On the cost side, infrastructure can be a problem. “If you’ve already got sheep fencing, that will work for cattle. But a single-strand fence for cows isn’t going to stop a lamb,” Duynisveld says. And there’s the “skill-set” issue: you may have a handle on raising your main species, but you’ll have to learn anew with the additional one. That’s why it makes sense to start with complementary stock. Sheep and cattle, for example, or sheep and chickens.
But for graziers who can make it work, a multi-species operation proves the whole is greater than the sum of its parts. Adding a species (or two, or three) just may produce a farm that’s more resilient, fertile, and profitable. “We’re not about trying to sell at a discount,” Lewington says. “We’re about trying to do a good job.”
Breed Characteristics: the Basics
Most of today’s miniature Herefords trace their origins to Texas where the Largent family of Fort Davis resisted the trend toward larger animals. Back in the 1960s the big Continental breeds from Europe, including the Charolais and Simmental, were being introduced to North America. But the Largent family moved in the opposite direction, developing miniature Herefords from their Classic Hereford line.
According to Regena Gribbenow, a close associate of the Largent family, typical Miniature Hereford cows weigh around 700 pounds and are normally less than 50 inches at the hip while typical bulls weigh anywhere from 1,000 to 1,200 pounds and stand around five feet. Both cows and bulls are built close to ground and possess a thick, stocky frame.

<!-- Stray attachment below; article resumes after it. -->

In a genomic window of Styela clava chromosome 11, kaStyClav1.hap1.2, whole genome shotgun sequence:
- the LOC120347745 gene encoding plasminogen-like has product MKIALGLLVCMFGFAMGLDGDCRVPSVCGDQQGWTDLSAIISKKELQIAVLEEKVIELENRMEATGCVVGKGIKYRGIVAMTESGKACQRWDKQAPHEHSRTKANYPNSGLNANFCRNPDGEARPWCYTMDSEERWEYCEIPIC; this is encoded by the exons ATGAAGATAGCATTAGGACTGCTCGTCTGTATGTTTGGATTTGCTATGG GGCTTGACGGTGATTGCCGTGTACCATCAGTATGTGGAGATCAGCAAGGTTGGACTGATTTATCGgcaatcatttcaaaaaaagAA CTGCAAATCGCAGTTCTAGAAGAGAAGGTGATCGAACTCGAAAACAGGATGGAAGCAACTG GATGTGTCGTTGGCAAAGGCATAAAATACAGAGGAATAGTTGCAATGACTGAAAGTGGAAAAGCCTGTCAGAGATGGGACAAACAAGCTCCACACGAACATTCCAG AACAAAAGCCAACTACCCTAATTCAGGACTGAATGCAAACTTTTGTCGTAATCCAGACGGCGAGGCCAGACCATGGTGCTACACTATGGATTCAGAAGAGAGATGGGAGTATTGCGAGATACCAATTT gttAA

Lowlines were developed from standard Angus cattle during an experiment in the 1970s by the New South Wales Department of Agriculture. The impact of size on conversion efficiency was being compared.
In the early 1990s, the Lowline research herd was purchased by individuals who formed Australian Lowline Cattle Association (ALCA). Today, Lowlines are recognized as separate breed from Angus cattle.
Mature Lowline cows are typically a little less than 40 inches at the hip and weigh around 700 pounds. Typical bulls are another four inches taller and weight close to 900 pounds.
Lowlines are always black.
Dexter cattle are dual purpose animals, valued for both meat and milk production. They originate in the south and southwestern parts of Ireland and may have been among the first cattle brought by pioneers to Canada because of their small size and thrifty nature.
Dexters are usually black but can also be dun-coloured or even reddish. Typical cows weigh less than 750 pounds and stand a little over 40 inches at the hip. Typical bulls are a couple inches taller and weigh around 1,000 pounds.